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Spanglish is a hybrid of Spanish and English which is seen in many regions of the United States with large Spanish-speaking communities, especially along the border between the United States and Mexico. In addition to being observed in North America, Spanglish is also present to a lesser degree in some parts of Spain and Latin America where there is a great deal of cultural mixing between English and Spanish speakers.
Before delving into the fascinating world of Spanglish, it is important for readers to be aware that there are many different versions of Spanish spoken around the world. The Spanish spoken in Spain can differ quite substantially from the Spanish spoken in Latin America. As cultural mixing has occurred, the lines between different forms of Spanish have sometimes blurred, but occasionally words have conflicting meanings, and Spanglish is most commonly associated with Latin American Spanish.
Spanglish is not a dialect or a pidgin language. Instead, it is a case of code switching, in which parts of two languages are mingled and spoken together. For example, a teenager in Los Angeles describing a friend who is a little crazy might say “oh, she's so loco en la cabeza (crazy in the head),” blending a Spanish phrase with an English one. Speakers of Spanglish may be able to communicate just fine in English or Spanish, but they choose to speak the languages concurrently, or they follow cultural norms in which the two languages are blended.
English speakers may pepper their sentences with Spanish words or Spanish-isms, while Spanish speakers may occasionally drop in words in English. This practice is especially common among children of immigrants who feel more comfortable in English and sometimes struggle to think of the correct Spanish word to use. Language learners adjusting to unfamiliar grammatical structures may also fall back on Spanglish to get a point across.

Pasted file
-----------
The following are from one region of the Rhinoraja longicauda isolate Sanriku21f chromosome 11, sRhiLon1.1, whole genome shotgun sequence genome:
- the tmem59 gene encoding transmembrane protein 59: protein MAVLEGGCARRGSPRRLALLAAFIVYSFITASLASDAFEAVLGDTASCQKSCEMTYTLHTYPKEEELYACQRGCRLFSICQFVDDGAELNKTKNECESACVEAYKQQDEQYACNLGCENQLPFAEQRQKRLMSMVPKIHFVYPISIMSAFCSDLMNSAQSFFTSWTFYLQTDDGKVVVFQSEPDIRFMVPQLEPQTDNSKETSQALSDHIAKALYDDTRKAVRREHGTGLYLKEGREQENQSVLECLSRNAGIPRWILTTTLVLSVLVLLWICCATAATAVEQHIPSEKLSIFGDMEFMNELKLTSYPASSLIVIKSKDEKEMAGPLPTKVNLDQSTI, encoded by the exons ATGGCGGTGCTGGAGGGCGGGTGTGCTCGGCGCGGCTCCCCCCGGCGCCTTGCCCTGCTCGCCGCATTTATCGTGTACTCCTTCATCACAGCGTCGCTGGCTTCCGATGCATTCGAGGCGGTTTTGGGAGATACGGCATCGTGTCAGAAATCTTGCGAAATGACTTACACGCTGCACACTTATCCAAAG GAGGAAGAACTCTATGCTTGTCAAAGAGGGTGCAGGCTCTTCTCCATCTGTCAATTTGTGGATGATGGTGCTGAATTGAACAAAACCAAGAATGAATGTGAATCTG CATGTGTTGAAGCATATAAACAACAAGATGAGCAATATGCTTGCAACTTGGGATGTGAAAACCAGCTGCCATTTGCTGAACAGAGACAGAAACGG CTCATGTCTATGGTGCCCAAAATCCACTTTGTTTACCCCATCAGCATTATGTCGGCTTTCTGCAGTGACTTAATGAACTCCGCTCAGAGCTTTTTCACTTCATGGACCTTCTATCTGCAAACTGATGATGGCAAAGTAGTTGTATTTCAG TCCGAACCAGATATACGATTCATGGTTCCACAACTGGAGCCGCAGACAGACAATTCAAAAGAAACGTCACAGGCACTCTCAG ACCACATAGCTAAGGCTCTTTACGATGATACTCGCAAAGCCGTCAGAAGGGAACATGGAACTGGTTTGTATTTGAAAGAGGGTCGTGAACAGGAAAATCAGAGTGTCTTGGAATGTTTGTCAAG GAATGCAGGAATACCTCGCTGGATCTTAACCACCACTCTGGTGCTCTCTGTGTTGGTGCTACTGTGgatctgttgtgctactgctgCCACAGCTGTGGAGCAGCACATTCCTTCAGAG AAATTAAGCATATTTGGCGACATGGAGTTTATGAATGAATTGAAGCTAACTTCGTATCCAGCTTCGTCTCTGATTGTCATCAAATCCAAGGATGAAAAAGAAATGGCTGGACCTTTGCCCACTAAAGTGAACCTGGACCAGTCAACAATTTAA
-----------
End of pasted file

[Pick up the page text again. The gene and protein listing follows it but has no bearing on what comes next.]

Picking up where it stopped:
Speakers of Spanglish may also use made-up words, Hispanicizing common English words with the addition of familiar Spanish suffixes. False cognates are also common, which can be confusing to native Spanish speakers because they may see familiar words used in unusual and unfamiliar ways which are sometimes accidentally amusing. “Embarazada,” for example, is a Spanish word meaning “pregnant” which sounds and looks a lot like the English word for “embarrassed,” and Spanglish speakers may make puns on this similarity, along with the correlations between many other false friends in English and Spanish.
Some language purists have condemned Spanglish, arguing that it weakens both Spanish and English and that it sounds ridiculous or is a sign of poor education. However, Spanish and English are living languages, and the blend of both is simply one more facet in their evolution. This blend of English and Spanish has also allowed people to bridge cultural and linguistic gaps, especially in border communities, and this is a notable accomplishment.
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